|Jeep Engine Swapping Mythology: Notions, rumors, assumptions and misinformation. Debunk them here.|
The following information is not meant to be exhuastive of each engine, but only instructive as to which motors have the best histories as Jeep conversion engines. We hope it will be valuable to your planning process.
We've listed engines in general order of popularity, determined by customers' correspondance and order history.
There are two popular misconceptions about engine size that should be brought to light. The first mistake many make is in thinking that a small displacement engine will invariably give better gas mileage. This is only true if the small engine is in a lightweight, properly geared, and semi-aerodynamic vehicle. A small engine in a heavy vehicle with "tall" gears will perform poorly and give bad gas mileage. Any engine, when worked to the point where vacuum drops low enough to operate the power jets in the carburetor, or to lug, will give poor gas mileage. If too small an engine is used for the work to be done, it will operate at low vacuum for longer periods and use more gas than a larger engine that would not be working as hard. The added benefit of the larger engine is its reserve power.
The second most common error swappers make is to convert to an engine that is too large, from both size and displacement, for the vehicle. While a Small Block V8 is a great engine, there are sometimes better choices for smaller Jeeps, such as Buick and Chevrolet V6's, Ford 2000cc and 2300cc's, GM "Iron Duke" Fours and the like. Big Block V8's and heavy old I6's should hardly be considered in short wheelbase Jeeps! When planning a conversion into a CJ2A up through the CJ5's, remember that you are dealing with a 2500lb. vehicle. This, by all standards, is light, and that is one reason why these vehicles prove to be the most agile in the world. Adding an overburdening block of iron to smaller Jeeps will give disappointing results in terms of handling, braking and of course, breaking – of several components directly and indirectly between the block and the vehicle. Besides, fit into the engine bay is usually so poor that the work soon looks as poorly as it was thought out in such situations.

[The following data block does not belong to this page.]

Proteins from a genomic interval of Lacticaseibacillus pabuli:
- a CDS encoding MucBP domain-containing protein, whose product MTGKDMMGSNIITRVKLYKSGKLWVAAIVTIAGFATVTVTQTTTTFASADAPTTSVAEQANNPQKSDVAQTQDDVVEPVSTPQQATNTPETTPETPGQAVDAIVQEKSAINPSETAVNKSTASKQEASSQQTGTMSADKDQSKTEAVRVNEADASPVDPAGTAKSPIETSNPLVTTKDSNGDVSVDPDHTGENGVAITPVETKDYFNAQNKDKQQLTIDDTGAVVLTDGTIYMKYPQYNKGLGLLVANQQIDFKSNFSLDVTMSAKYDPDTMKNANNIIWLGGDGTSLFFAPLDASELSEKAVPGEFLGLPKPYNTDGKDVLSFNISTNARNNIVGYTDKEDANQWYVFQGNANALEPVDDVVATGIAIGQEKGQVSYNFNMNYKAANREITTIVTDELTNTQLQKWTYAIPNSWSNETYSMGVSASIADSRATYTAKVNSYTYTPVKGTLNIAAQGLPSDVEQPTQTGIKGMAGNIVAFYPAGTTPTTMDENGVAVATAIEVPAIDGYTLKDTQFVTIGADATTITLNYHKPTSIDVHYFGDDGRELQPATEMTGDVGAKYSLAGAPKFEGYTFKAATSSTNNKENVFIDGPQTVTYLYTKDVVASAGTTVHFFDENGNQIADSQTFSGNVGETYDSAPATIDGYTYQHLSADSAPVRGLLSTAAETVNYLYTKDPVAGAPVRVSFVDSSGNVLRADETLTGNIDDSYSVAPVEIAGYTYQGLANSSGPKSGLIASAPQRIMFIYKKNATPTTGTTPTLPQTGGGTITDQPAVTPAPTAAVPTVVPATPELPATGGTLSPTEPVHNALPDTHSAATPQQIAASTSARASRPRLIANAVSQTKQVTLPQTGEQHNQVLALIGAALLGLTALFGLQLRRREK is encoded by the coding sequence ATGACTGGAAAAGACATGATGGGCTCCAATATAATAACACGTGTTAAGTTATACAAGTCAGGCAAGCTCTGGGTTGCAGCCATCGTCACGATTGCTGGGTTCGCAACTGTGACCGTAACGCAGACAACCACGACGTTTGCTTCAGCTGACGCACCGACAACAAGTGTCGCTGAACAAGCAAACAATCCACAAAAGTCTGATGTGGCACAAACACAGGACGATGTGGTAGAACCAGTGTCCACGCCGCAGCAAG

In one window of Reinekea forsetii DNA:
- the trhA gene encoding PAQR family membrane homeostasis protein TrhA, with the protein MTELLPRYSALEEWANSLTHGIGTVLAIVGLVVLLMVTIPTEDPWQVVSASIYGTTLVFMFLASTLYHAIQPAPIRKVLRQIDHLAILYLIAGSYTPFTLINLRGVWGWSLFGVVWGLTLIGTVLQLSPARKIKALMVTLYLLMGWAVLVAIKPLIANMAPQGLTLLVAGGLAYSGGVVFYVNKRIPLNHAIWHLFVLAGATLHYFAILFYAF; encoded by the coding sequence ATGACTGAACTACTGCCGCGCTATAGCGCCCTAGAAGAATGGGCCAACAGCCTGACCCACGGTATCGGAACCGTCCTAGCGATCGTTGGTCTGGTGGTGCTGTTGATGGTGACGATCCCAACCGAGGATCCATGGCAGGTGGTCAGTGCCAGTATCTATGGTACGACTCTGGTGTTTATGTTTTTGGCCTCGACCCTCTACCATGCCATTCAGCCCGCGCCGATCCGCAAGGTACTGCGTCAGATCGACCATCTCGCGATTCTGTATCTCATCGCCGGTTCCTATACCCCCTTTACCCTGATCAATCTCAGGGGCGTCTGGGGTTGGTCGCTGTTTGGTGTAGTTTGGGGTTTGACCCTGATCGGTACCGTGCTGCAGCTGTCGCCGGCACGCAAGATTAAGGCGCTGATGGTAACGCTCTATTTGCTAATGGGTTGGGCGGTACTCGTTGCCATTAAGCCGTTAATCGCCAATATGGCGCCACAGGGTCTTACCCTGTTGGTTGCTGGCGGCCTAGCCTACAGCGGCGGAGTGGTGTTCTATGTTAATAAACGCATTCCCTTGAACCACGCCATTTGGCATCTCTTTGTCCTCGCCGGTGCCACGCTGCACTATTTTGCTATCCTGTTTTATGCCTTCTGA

The trick is to match engine size to the load, then only use the reserve power when needed. Engine torque output is essentially related to cubic inch displacement of any engine. The RPM that maximum torque is produced at is related to the length of the stroke of any engine. A 230 CID "under-square" engine will make about the same torque as a 230 CID "over-square" engine but will do so at lower RPM due to its longer stroke. (An under-square engine has a bore that's smaller than its stroke.) Many swappers and engine enthusiasts prefer the challenge of running an optimum V6 to the power levels of V8's, and then reaping the weight and fit benefits both on and off-road.
Some speak nostalgically about the days when engine electrical and fuel systems were about the simplest parts of an engine swap. Engine and vehicle management computers are now a major part of modern automotive systems, and therefore, a significant consideration when doing a conversion. Some don't gravitate towards fuel-injection, but most individuals embrace them now. Fuel injected engines are, by a long shot, the most common for Jeep conversions now. As the engine computer and the engine wiring harness are largely tied together, and should essentially be regarded as a unit. Connecting in the vehicle harness and relays is not that hard, especially if the installer will take some time with the engine wiring diagram and pinouts, and the Jeep wiring diagram. It becomes quickly apparent which wires to join.